New Delhi: Even the most jaded hacks had to admit the story sizzled — sex, missiles, two femme-fatales, honeytraps, Russian arms dealer, more sex, a plot to overthrow the Maldives government, the Inter-Services Intelligence (ISI), and yet more sex.
The Indian Space Research Organisation (ISRO) spy scandal of 1994, in time, would be established by the Supreme Court and Central Bureau of Investigation (CBI) to involve neither spies, nor sex, nor the slightest hint of scandal — but not before many lives were destroyed.
The sordid story of the ISRO investigation has come into the spotlight again, after last week’s arrest of former Gujarat Director General of Police (DGP) R.B. Sreekumar, along with human rights campaigner Teesta Setalvad. The arrests followed the Supreme Court saying their allegations of state involvement in the 2002 Gujarat massacres were made “with ulterior motives”.
For years now, Sreekumar’s supporters have cast him as an honest officer, committed to upholding his constitutional commitments to secularism and justice.
To the victims of the ISRO case — key among them Princeton-educated aerospace engineer Nambi Narayanan — Sreekumar was a malign agent, who fabricated evidence to settle a personal vendetta.
The ISRO investigation
The grandson of the eminent freedom fighter and journalist Balaramapuram G. Raman Pillai, Sreekumar was educated in Thiruvananthapuram, and joined the Indian Police Service (IPS) in 1971.
He served as Superintendent of Police in seven districts — including Ahmedabad — and earned two President’s Police Medals. From all accounts, Sreekumar had a good record. Barring a 1986 case of alleged custodial violence, in which he was discharged, he faced no controversy.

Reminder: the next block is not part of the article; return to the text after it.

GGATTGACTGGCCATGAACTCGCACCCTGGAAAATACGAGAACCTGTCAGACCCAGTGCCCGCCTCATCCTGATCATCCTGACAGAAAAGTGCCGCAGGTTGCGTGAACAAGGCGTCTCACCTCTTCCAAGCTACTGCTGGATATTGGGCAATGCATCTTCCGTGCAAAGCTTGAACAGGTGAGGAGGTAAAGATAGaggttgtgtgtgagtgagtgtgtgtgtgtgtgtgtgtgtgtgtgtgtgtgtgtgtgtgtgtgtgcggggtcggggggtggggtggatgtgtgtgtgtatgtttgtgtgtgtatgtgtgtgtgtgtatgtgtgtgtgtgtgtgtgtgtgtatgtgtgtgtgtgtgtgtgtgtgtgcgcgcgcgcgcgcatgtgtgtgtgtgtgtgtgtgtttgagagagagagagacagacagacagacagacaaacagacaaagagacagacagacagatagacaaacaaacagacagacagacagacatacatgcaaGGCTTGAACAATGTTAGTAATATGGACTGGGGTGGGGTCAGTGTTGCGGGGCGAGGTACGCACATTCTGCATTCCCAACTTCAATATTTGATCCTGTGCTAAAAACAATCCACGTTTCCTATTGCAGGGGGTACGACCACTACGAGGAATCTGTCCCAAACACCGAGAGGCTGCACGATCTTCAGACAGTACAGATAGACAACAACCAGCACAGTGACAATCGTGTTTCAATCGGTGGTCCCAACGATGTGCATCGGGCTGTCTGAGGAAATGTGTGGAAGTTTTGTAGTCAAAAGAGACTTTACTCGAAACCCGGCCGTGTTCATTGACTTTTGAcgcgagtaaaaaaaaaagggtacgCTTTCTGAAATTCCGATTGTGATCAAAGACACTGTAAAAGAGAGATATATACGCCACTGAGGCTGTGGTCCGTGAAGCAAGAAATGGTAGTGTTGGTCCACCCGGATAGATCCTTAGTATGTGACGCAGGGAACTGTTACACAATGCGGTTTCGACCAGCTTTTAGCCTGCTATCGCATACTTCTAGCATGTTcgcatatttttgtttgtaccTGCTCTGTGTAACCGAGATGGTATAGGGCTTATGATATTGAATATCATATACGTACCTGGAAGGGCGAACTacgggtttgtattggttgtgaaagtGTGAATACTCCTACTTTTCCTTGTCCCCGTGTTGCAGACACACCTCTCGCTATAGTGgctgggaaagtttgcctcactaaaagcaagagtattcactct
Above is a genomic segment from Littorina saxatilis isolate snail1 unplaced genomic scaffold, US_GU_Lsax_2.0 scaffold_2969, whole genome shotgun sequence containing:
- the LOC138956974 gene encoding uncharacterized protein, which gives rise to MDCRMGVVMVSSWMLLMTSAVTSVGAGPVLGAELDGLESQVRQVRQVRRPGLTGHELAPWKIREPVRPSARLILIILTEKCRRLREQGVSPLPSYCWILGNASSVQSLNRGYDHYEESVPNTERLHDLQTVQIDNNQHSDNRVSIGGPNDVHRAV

Five Kutch-border espionage cases that Sreekumar investigated drew the attention of then-Intelligence Bureau director H.A. Barari. A deputation to the Bureau followed in 1987.
The ISRO case broke in 1994, when Sreekumar was, along with C.M. Ravindran, among two deputy directors serving at the Bureau’s Kerala station, under joint director Mathew John.
Led by to-be Director General of Police Siby Mathews, Kerala investigators concluded that two Maldivian women, Mariam Rasheeda and Fousiya Hassan, engaged in a clandestine operation to steal Indian missile technology, together with K. Chandrasekhar, the representative of the Russian Glovkosmos space agency.
The two women, police alleged, had seduced Narayanan and his deputy, D. Sasikumaran, to obtain access to drawings of India’s Vikas rocket engine and hundreds of other classified documents.
Following a national furore, the case was transferred to the CBI — which soon determined the case didn’t have legs to stand on. The dates on which key conspiratorial meetings took place, for example, didn’t tally with the movements of the suspects and hotel records. Most importantly, there was nothing to show that any classified technology or documents had been stolen in the first place.
In 1998, the Supreme Court ended the investigation on the basis of the CBI’s findings. The accused were released. Narayanan would later win a pathbreaking Rs 50 lakh in damages from the Kerala government.
His career inside the Intelligence Bureau derailed by the scandal, Sreekumar returned to Gujarat in 2001. Following the riots in 2002, he emerged as a trenchant critic of now-Prime Minister Narendra Modi, submitting a series of affidavits to judicial and police investigators. Among other things, his affidavits claim the Gujarat authorities colluded in the anti-Muslim violence of 2002.